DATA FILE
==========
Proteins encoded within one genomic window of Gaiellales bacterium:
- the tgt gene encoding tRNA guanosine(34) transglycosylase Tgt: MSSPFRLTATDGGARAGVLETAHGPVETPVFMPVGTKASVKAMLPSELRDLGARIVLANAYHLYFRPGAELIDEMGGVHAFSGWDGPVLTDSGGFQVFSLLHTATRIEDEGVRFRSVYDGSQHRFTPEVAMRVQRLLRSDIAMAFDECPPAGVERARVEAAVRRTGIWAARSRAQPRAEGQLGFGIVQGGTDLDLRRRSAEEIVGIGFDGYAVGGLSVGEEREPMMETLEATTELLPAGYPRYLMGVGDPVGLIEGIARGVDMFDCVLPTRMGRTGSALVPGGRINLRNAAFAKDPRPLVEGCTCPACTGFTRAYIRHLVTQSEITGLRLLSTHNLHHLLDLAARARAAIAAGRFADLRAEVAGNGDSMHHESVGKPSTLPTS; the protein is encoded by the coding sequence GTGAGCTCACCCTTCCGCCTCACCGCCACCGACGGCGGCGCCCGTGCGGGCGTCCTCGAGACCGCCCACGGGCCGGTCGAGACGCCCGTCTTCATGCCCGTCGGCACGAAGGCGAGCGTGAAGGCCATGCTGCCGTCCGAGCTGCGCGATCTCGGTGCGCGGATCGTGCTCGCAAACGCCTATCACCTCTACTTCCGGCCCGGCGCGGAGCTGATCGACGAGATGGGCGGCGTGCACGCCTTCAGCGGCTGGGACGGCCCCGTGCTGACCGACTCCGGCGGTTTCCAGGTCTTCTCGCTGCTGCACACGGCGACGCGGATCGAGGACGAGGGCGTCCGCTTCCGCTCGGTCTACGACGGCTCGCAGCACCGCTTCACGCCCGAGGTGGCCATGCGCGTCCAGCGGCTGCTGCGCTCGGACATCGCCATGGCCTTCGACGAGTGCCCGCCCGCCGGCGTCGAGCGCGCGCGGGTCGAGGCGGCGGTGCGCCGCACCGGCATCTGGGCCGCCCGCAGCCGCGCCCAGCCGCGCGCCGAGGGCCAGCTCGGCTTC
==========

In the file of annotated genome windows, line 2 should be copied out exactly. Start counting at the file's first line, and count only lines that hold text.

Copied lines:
- the tgt gene encoding tRNA guanosine(34) transglycosylase Tgt: MSSPFRLTATDGGARAGVLETAHGPVETPVFMPVGTKASVKAMLPSELRDLGARIVLANAYHLYFRPGAELIDEMGGVHAFSGWDGPVLTDSGGFQVFSLLHTATRIEDEGVRFRSVYDGSQHRFTPEVAMRVQRLLRSDIAMAFDECPPAGVERARVEAAVRRTGIWAARSRAQPRAEGQLGFGIVQGGTDLDLRRRSAEEIVGIGFDGYAVGGLSVGEEREPMMETLEATTELLPAGYPRYLMGVGDPVGLIEGIARGVDMFDCVLPTRMGRTGSALVPGGRINLRNAAFAKDPRPLVEGCTCPACTGFTRAYIRHLVTQSEITGLRLLSTHNLHHLLDLAARARAAIAAGRFADLRAEVAGNGDSMHHESVGKPSTLPTS; the protein is encoded by the coding sequence GTGAGCTCACCCTTCCGCCTCACCGCCACCGACGGCGGCGCCCGTGCGGGCGTCCTCGAGACCGCCCACGGGCCGGTCGAGACGCCCGTCTTCATGCCCGTCGGCACGAAGGCGAGCGTGAAGGCCATGCTGCCGTCCGAGCTGCGCGATCTCGGTGCGCGGATCGTGCTCGCAAACGCCTATCACCTCTACTTCCGGCCCGGCGCGGAGCTGATCGACGAGATGGGCGGCGTGCACGCCTTCAGCGGCTGGGACGGCCCCGTGCTGACCGACTCCGGCGGTTTCCAGGTCTTCTCGCTGCTGCACACGGCGACGCGGATCGAGGACGAGGGCGTCCGCTTCCGCTCGGTCTACGACGGCTCGCAGCACCGCTTCACGCCCGAGGTGGCCATGCGCGTCCAGCGGCTGCTGCGCTCGGACATCGCCATGGCCTTCGACGAGTGCCCGCCCGCCGGCGTCGAGCGCGCGCGGGTCGAGGCGGCGGTGCGCCGCACCGGCATCTGGGCCGCCCGCAGCCGCGCCCAGCCGCGCGCCGAGGGCCAGCTCGGCTTC